"Originally what interested me was that the girls all kind of looked like me and were crass punk rock girls. And I've always been very aggressive and loved roller skating, so it just seemed like the perfect fit. Then over time, I realized this is really a sport and I really have to become an athlete," said Selenteri.
Speaking of aggressive ...
Black Eye Betty, a.k.a. Clare Smith, a massage therapist from Toms River, is a co-founder of the Roller Girls and captain of Murder Beach Militia.
"I always wanted to play a full-contact sport," said Smith.
"I'm a pretty nice person, so I bottle up all of my aggression and anger, and I needed an outlet for it. I didn't have a lot of friends. I was super-shy. Really quiet. Roller derby has opened me up to so many things. Now I have more friends than I know what to do with," she said.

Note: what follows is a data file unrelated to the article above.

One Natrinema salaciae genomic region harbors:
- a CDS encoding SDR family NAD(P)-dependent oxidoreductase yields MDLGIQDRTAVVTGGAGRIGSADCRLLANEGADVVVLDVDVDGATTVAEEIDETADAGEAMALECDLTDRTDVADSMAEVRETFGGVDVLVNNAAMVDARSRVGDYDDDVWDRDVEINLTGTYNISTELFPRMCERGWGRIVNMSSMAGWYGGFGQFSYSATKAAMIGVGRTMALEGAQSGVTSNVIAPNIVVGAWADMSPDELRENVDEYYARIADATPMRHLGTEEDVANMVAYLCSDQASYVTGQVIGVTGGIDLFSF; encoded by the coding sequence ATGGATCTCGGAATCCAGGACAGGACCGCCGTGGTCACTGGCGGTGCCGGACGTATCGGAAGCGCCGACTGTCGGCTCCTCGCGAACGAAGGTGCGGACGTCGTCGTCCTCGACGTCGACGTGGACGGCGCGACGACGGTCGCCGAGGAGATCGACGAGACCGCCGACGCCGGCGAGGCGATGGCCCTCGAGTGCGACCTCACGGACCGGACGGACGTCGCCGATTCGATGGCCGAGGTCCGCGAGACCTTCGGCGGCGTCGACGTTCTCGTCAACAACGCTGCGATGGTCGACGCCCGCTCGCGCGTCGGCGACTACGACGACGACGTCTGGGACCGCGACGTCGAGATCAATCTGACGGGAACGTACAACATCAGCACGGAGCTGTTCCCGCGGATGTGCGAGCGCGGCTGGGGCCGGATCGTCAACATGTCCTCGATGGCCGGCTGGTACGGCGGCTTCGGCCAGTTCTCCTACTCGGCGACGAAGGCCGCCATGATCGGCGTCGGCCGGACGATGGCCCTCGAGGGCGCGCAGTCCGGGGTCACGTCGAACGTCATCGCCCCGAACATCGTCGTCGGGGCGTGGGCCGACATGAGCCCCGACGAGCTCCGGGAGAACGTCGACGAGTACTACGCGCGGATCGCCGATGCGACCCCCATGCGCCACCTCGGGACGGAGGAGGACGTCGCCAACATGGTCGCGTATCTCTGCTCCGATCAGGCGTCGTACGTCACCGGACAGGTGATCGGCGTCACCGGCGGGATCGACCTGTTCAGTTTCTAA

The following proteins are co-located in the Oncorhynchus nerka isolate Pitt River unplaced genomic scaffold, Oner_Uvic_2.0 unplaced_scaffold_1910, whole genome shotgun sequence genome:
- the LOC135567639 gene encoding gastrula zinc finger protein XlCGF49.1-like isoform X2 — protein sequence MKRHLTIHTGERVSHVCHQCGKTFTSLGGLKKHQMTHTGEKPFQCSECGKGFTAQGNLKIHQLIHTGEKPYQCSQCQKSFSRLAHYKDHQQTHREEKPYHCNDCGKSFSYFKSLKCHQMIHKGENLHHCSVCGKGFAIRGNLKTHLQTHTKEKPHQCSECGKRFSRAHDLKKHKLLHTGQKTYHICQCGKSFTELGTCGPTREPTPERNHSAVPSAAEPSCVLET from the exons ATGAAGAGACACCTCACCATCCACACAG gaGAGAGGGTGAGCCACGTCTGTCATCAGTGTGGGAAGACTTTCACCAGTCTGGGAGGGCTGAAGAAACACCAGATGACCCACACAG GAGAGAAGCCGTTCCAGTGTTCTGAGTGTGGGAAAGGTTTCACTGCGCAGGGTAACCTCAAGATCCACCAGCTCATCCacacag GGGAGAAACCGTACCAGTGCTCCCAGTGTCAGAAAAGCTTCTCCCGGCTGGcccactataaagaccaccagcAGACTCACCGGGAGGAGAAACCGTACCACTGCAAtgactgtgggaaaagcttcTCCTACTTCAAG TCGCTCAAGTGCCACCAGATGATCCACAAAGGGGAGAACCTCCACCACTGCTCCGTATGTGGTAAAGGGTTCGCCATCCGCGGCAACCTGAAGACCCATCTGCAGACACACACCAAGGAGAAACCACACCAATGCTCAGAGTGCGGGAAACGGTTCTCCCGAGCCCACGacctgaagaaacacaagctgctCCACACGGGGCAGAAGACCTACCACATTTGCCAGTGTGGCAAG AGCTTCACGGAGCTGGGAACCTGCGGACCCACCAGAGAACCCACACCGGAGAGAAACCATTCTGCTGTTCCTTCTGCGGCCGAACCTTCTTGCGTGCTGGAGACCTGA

Alabama Whirley, a.k.a. Laina Schweizer, is co-captain of Murder Beach Militia and public relations/marketing specialist for the league. She sells cellular analysis equipment for Roche during the day.
"Some of the best days of my life have been winning with this team," said Schweizer.
"I was from Arizona and I had ended a relationship that had brought me here, so I really didn't have any other friends, and these are the best friends that I've ever had in my life. They're all like-minded women. They're very strong, dedicated, especially this team. Murder Beach is unbelievably close," she said.
T-Bex, a.k.a. Rebecca Wurzbacher, is an aspiring history teacher from Lakewood. She lives near the Jackson rink where the Roller Girls practice and thought she'd give it a try. Wurzbacher was nervous going into her first bout Saturday after spending a year in the league's Pork Roller training program.